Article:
Tag:Justin Verlander
Posted on: August 26, 2011 2:13 pm
Edited on: August 26, 2011 2:16 pm
 

Leyland doesn't think Verlander should win MVP

By Matt Snyder

MVP Debate
There's still more than a month left in the 2011 baseball season -- in which, yes, stats accrued actually count in MVP voting -- but that hasn't stopped rampant debate over who "deserves" to be the MVP, especially in the AL. Thus far, the names that seem to have the most traction in AL MVP debates are Jose Bautista, Justin Verlander, Curtis Granderson and a trio of Red Sox (Jacoby Ellsbury, Dustin Pedroia, Adrian Gonzalez). Many people want to automatically toss out Verlander due to him being a pitcher and others want to disqualify Bautista due to him playing for a "losing" team -- the Blue Jays have a winning record but aren't playoff-bound.

An interesting twist in the argument now is that Tigers manager Jim Leyland doesn't even believe his own candidate should win. On WXYT radio in Detroit, Leyland said the following (via Sports Radio Interviews):
“I have a different viewpoint than that. I think there should be a Most Valuable Pitcher and Most Valuable Player. I don’t think a pitcher should be the Most Valuable Player. I’m not looking for arguments or controversy I just think when a guy goes out there 158 times or 155 times and has a big year, an MVP type year I don’t think the guy that goes out there 35 times should be named over that guy. To me right now if you really wanted to look at it who is our Most Valuable Player? Is it Verlander or at this point today under all circumstances is it Alex Avila? You can make a case for what this kid has gone through. I’m certainly not taking anything away from Verlander and I’m not trying to change the voting I just think there should be a Most Valuable Pitcher and a Most Valuable Player. I think that will eliminate the talk about a pitcher being MVP.”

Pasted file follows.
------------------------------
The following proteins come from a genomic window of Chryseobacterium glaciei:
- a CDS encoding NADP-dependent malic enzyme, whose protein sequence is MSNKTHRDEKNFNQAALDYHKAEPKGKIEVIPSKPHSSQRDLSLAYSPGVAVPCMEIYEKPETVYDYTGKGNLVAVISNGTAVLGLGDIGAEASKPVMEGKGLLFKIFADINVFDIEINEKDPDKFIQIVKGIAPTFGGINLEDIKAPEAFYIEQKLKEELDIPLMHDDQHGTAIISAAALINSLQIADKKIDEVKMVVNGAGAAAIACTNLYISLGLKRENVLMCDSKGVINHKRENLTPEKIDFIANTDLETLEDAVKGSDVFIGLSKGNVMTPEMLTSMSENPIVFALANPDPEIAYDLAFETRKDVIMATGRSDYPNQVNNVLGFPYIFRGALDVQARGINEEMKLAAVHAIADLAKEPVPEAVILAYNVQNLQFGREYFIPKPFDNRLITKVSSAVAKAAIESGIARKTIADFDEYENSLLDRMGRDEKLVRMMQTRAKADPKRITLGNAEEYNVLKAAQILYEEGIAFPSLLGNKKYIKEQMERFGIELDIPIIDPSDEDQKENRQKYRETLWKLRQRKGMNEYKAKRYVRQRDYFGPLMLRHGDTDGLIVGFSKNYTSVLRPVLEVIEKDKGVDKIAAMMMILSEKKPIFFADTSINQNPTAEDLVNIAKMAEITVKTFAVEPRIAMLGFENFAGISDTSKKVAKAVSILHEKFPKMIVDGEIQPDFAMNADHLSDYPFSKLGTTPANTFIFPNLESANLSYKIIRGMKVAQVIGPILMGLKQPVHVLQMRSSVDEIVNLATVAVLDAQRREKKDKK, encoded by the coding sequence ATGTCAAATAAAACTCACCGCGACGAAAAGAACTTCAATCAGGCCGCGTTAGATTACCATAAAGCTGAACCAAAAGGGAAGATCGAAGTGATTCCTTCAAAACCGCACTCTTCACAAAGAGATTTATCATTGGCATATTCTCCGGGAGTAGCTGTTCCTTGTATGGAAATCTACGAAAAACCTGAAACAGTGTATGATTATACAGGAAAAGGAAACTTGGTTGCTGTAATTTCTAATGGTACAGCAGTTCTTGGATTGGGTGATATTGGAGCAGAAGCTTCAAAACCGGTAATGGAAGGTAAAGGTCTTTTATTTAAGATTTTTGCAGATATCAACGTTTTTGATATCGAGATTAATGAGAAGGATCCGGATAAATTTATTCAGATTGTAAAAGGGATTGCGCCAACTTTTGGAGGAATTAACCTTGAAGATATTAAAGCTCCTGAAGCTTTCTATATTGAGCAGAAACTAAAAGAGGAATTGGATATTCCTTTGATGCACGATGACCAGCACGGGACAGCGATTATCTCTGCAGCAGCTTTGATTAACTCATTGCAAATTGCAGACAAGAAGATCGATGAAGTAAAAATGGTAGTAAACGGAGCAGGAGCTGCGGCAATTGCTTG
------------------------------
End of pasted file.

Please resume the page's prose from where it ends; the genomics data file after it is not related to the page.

Now, let's remember: Leyland is an old-school guy. Also, these comments won't -- nor should they -- kill off the opinions of the supporters of Verlander-for-MVP. It's just interesting in that usually it seems like managers will argue for their guys. Obviously Leyland's not definitively arguing against Verlander's value to his ballclub, he just doesn't think pitchers should be able to win MVP and he's not alone.

Meanwhile, we still have more than four weeks left in the season.

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Posted on: August 24, 2011 3:52 pm
Edited on: August 24, 2011 4:00 pm
 

Should a pitcher be eligible for the MVP?

Halladay

By Evan Brunell


Here's an easy question: Who are the MVPs in the AL and NL?

Not so easy, right?

There are plenty of candidates for the award, players you've certainly heard of before. Jose Bautista, Curtis Granderson, Jacoby Ellsbury in the AL. Ryan Braun, Matt Kemp, Prince Fielder in the NL. All good players.

All position players.

What about pitchers? Justin Verlander is having a sublime season for the Tigers. Roy Halladay is nailing down his reputation as one of the best pitchers to ever take the mound. Yet, pitchers are rarely considered for the MVP award, with the last victor coming in 1992 with Dennis Eckersley. The closest since was Pedro Martinez in 1999, when he lost out to Ivan Rodriguez because two sportswriters left Martinez off their ballot completely. Never mind that one of the sportswriters, George King of the New York Post, had Rick Helling and David Wells on the ballot the year before. (In fortuitous timing, Marc Normandin of SB Nation wrote Wednesday about Martinez and how Halladay and Verlander will have an uphill battle if Martinez couldn't even win the MVP.)